post Nov 14 2007, 02:18 PM
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Well if ypu want new races then I cpuld give Bethes... JK, I wouldn't give Beth *my* races to patent and use.

And maybe TESV can have action/adventure elements to it, like there's a part where you can't kill something "at the moment."
Or the AIs interact with each other besides talking or simply swinging blades/throwqing spells at each other.

This could be like unique animations (execution stab/decapitating blow). And another thing, where you hit something or someone should matter.
In real life any arrow going through someone's head is pretty lethal (especially if it goes all the way and out the other side).
Any arrow to the shoulder doesn't seem to affect anybody, they still swing heavy weapons or slash you as if there isn't a long piece of wood or metal in any important muscle.

And if arrows can stick to wood now, then shouldn't you be able to pin things that are back to back with a tree or something?

I'll monologue again later.... Be afraid!
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Rane
post Nov 14 2007, 10:31 PM
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QUOTE(mplantinga @ Nov 13 2007, 05:57 PM) *

1. Story.
<snip>
2. Replayability
<snip>
3. Unique player characters
<snip>
4. Intelligent leveling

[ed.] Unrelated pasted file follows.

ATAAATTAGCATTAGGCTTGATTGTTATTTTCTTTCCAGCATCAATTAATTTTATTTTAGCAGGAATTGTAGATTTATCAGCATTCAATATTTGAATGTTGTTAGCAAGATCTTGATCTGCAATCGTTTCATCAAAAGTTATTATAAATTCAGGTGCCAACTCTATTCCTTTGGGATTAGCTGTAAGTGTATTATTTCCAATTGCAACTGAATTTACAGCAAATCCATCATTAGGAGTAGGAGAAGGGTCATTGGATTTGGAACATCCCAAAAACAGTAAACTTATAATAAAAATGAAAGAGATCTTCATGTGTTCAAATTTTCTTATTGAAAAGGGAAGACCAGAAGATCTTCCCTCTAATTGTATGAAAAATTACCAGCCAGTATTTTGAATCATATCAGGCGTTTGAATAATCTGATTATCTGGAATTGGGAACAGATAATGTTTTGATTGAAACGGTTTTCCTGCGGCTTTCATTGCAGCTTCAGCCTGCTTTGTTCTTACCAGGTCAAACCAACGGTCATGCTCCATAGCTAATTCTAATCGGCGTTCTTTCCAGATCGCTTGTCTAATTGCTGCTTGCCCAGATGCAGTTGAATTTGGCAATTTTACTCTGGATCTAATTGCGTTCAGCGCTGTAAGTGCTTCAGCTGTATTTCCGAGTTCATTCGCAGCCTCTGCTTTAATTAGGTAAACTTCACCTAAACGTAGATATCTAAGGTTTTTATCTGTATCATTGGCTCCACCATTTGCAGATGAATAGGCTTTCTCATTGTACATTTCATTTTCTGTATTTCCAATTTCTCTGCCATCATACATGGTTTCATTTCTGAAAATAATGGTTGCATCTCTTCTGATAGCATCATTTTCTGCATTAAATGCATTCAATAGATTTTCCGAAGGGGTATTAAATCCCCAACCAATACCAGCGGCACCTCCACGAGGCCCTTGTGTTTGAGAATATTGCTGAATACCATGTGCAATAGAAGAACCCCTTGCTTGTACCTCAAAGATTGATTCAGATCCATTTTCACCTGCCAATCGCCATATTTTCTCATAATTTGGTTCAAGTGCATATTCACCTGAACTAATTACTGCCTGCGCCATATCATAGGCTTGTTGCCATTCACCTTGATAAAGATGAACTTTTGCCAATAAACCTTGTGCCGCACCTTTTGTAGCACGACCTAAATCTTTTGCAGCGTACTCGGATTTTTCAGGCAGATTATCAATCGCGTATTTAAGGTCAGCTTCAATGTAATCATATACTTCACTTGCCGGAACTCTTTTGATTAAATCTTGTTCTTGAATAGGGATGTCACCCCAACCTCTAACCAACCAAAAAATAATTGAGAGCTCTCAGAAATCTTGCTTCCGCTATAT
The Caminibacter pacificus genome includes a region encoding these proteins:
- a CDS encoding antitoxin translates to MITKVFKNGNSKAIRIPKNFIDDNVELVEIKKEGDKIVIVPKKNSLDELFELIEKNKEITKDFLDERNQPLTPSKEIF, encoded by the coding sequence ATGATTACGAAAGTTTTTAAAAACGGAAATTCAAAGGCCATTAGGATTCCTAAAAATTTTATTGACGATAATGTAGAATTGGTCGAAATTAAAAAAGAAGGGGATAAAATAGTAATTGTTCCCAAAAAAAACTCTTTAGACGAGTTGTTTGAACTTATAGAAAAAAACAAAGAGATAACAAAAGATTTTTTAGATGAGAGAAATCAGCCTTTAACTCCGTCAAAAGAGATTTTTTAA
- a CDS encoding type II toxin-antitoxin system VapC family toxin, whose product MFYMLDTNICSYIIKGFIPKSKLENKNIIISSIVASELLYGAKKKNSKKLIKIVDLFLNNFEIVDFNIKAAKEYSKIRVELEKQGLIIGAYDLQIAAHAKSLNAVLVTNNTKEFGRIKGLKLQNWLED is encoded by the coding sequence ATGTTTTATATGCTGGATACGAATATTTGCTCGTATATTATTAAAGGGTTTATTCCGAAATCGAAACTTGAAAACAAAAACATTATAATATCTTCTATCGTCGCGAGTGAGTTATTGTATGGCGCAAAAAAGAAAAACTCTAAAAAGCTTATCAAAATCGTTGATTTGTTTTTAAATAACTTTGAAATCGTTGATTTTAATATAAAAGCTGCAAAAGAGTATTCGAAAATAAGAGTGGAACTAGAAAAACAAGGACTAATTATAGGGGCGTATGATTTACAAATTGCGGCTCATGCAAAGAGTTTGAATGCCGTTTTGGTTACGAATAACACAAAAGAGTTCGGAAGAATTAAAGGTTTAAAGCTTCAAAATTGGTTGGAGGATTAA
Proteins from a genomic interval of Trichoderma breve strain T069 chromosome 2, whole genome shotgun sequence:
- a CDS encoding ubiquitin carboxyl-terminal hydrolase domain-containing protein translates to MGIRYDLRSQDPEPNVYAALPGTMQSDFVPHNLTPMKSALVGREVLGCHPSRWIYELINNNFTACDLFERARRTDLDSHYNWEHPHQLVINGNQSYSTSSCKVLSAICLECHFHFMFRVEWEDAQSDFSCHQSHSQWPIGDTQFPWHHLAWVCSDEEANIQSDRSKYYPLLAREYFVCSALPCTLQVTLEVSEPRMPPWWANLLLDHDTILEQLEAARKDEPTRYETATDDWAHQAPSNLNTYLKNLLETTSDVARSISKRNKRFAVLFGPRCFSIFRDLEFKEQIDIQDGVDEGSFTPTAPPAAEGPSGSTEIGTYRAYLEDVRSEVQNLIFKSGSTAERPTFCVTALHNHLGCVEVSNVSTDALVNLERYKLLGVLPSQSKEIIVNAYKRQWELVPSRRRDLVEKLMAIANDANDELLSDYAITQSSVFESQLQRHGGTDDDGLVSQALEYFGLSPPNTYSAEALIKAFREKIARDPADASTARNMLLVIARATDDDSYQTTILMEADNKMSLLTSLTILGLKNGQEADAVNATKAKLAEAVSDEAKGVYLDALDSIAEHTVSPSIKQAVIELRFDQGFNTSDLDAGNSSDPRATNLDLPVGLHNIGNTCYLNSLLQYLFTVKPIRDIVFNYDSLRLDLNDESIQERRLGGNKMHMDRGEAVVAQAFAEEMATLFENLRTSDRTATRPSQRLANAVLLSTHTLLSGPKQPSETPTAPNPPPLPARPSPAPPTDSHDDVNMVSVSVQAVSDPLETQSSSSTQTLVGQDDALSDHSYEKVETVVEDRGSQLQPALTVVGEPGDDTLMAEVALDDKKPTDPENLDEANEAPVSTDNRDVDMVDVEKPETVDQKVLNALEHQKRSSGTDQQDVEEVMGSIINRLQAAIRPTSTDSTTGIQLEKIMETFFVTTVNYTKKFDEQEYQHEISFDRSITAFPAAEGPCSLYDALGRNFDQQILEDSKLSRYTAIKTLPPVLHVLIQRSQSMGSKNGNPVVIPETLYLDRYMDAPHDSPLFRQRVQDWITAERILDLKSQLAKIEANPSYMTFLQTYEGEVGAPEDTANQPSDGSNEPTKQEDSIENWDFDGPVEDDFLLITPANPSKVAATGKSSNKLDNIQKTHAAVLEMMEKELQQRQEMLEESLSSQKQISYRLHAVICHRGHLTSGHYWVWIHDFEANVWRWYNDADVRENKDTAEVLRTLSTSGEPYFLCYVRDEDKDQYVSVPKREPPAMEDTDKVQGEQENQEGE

<snip>


All this, plus a world that is actually worth exploring. Unique encounters/artifacts/items with fixed locations instead of having everything (or almost everything) scaled to your level/randomized. Noticeably different regions and locations, not a bunch of dungeons/ruins/whatever that all feel the same. And locations that actually change as the story progresses and keep changing (I'm looking at you, Kvatch). For a game where the exploration of the game world plays a huge role, the exploration should damn better be interesting and fun.


Yeah, fat chance of this ever happening, eh?
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Olen
post Nov 14 2007, 10:45 PM
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[quotee) Make it so you can spend many many hours in 1 city or the forest without going somewhere else, maybe with minigames,[/quote]

I'd disagree with this. How many times have you hear the oblivion lockpicking refered to as the annoying lockpicking minigame. I thought one of the best bits about morrowind was the immersion it gave by avoiding all minigames and cut scenes (with the exception of starting and winning). I'd agree the leveling system needs an overhaul.

I'd like a darker story line too, oblivion was a bit too happy good vs. evil for my liking, another great part of morrowind was that its story was a bit darker. Who really killed Nevar? etc. And the sixth house was a bit odd whereas the mythic dawn were just deluded.


Saying that morrowinds combat system was awful and a similar improvment to that that was seen in oblivion would be awsome, and more weapon skills with more pronounced advantages/disadvantages. It doesn't really matter what weapon you use so the premade classes with both blade and blunt (and more in morrowind) were a waste of a major pick seing as you would focus on one normally. But if some weapons were good against others or against certain races or creatures it would be worth having more than one....